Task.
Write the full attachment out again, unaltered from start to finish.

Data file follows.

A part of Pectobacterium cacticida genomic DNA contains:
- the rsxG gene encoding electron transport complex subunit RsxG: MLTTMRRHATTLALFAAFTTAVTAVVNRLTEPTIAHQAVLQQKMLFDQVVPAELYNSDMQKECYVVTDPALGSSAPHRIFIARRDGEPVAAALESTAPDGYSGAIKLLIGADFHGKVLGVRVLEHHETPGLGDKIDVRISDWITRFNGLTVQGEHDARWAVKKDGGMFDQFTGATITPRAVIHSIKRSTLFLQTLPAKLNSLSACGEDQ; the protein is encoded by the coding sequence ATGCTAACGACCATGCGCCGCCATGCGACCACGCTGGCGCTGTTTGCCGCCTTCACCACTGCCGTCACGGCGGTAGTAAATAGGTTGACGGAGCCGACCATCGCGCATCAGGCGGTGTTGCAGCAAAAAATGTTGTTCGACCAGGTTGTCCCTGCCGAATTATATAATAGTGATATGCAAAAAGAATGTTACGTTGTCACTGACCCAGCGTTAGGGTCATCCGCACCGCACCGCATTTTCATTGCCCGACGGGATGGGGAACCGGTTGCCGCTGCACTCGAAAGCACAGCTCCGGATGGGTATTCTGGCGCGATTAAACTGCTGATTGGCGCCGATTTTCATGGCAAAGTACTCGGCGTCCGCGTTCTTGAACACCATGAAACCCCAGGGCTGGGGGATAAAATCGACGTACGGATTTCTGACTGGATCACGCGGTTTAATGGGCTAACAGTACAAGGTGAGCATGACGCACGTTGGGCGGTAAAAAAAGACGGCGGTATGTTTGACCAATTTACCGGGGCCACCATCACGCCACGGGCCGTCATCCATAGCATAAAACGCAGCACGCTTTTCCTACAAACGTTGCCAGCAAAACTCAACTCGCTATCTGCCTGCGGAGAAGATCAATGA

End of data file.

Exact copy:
A part of Pectobacterium cacticida genomic DNA contains:
- the rsxG gene encoding electron transport complex subunit RsxG: MLTTMRRHATTLALFAAFTTAVTAVVNRLTEPTIAHQAVLQQKMLFDQVVPAELYNSDMQKECYVVTDPALGSSAPHRIFIARRDGEPVAAALESTAPDGYSGAIKLLIGADFHGKVLGVRVLEHHETPGLGDKIDVRISDWITRFNGLTVQGEHDARWAVKKDGGMFDQFTGATITPRAVIHSIKRSTLFLQTLPAKLNSLSACGEDQ; the protein is encoded by the coding sequence ATGCTAACGACCATGCGCCGCCATGCGACCACGCTGGCGCTGTTTGCCGCCTTCACCACTGCCGTCACGGCGGTAGTAAATAGGTTGACGGAGCCGACCATCGCGCATCAGGCGGTGTTGCAGCAAAAAATGTTGTTCGACCAGGTTGTCCCTGCCGAATTATATAATAGTGATATGCAAAAAGAATGTTACGTTGTCACTGACCCAGCGTTAGGGTCATCCGCACCGCACCGCATTTTCATTGCCCGACGGGATGGGGAACCGGTTGCCGCTGCACTCGAAAGCACAGCTCCGGATGGGTATTCTGGCGCGATTAAACTGCTGATTGGCGCCGATTTTCATGGCAAAGTACTCGGCGTCCGCGTTCTTGAACACCATGAAACCCCAGGGCTGGGGGATAAAATCGACGTACGGATTTCTGACTGGATCACGCGGTTTAATGGGCTAACAGTACAAGGTGAGCATGACGCACGTTGGGCGGTAAAAAAAGACGGCGGTATGTTTGACCAATTTACCGGGGCCACCATCACGCCACGGGCCGTCATCCATAGCATAAAACGCAGCACGCTTTTCCTACAAACGTTGCCAGCAAAACTCAACTCGCTATCTGCCTGCGGAGAAGATCAATGA